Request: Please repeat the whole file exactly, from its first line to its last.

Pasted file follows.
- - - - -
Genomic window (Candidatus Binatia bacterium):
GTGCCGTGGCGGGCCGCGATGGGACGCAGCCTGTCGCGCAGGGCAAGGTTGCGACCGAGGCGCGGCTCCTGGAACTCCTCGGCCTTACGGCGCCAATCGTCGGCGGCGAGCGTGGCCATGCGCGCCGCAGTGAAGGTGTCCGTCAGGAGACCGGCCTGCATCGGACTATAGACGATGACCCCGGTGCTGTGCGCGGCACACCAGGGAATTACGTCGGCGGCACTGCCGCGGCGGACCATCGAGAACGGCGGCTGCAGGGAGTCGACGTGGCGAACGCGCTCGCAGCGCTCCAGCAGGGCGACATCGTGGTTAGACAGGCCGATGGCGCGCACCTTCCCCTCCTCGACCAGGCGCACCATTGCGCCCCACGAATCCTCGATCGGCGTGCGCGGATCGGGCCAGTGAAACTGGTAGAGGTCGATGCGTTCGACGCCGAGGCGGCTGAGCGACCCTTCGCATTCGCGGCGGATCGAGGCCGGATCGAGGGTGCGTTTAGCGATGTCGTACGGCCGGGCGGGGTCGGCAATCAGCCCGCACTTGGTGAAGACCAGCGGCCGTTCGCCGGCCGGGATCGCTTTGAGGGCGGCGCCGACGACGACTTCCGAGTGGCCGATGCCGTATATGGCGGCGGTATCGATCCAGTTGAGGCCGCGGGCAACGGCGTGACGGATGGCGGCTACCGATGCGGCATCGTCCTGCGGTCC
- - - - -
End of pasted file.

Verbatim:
Genomic window (Candidatus Binatia bacterium):
GTGCCGTGGCGGGCCGCGATGGGACGCAGCCTGTCGCGCAGGGCAAGGTTGCGACCGAGGCGCGGCTCCTGGAACTCCTCGGCCTTACGGCGCCAATCGTCGGCGGCGAGCGTGGCCATGCGCGCCGCAGTGAAGGTGTCCGTCAGGAGACCGGCCTGCATCGGACTATAGACGATGACCCCGGTGCTGTGCGCGGCACACCAGGGAATTACGTCGGCGGCACTGCCGCGGCGGACCATCGAGAACGGCGGCTGCAGGGAGTCGACGTGGCGAACGCGCTCGCAGCGCTCCAGCAGGGCGACATCGTGGTTAGACAGGCCGATGGCGCGCACCTTCCCCTCCTCGACCAGGCGCACCATTGCGCCCCACGAATCCTCGATCGGCGTGCGCGGATCGGGCCAGTGAAACTGGTAGAGGTCGATGCGTTCGACGCCGAGGCGGCTGAGCGACCCTTCGCATTCGCGGCGGATCGAGGCCGGATCGAGGGTGCGTTTAGCGATGTCGTACGGCCGGGCGGGGTCGGCAATCAGCCCGCACTTGGTGAAGACCAGCGGCCGTTCGCCGGCCGGGATCGCTTTGAGGGCGGCGCCGACGACGACTTCCGAGTGGCCGATGCCGTATATGGCGGCGGTATCGATCCAGTTGAGGCCGCGGGCAACGGCGTGACGGATGGCGGCTACCGATGCGGCATCGTCCTGCGGTCC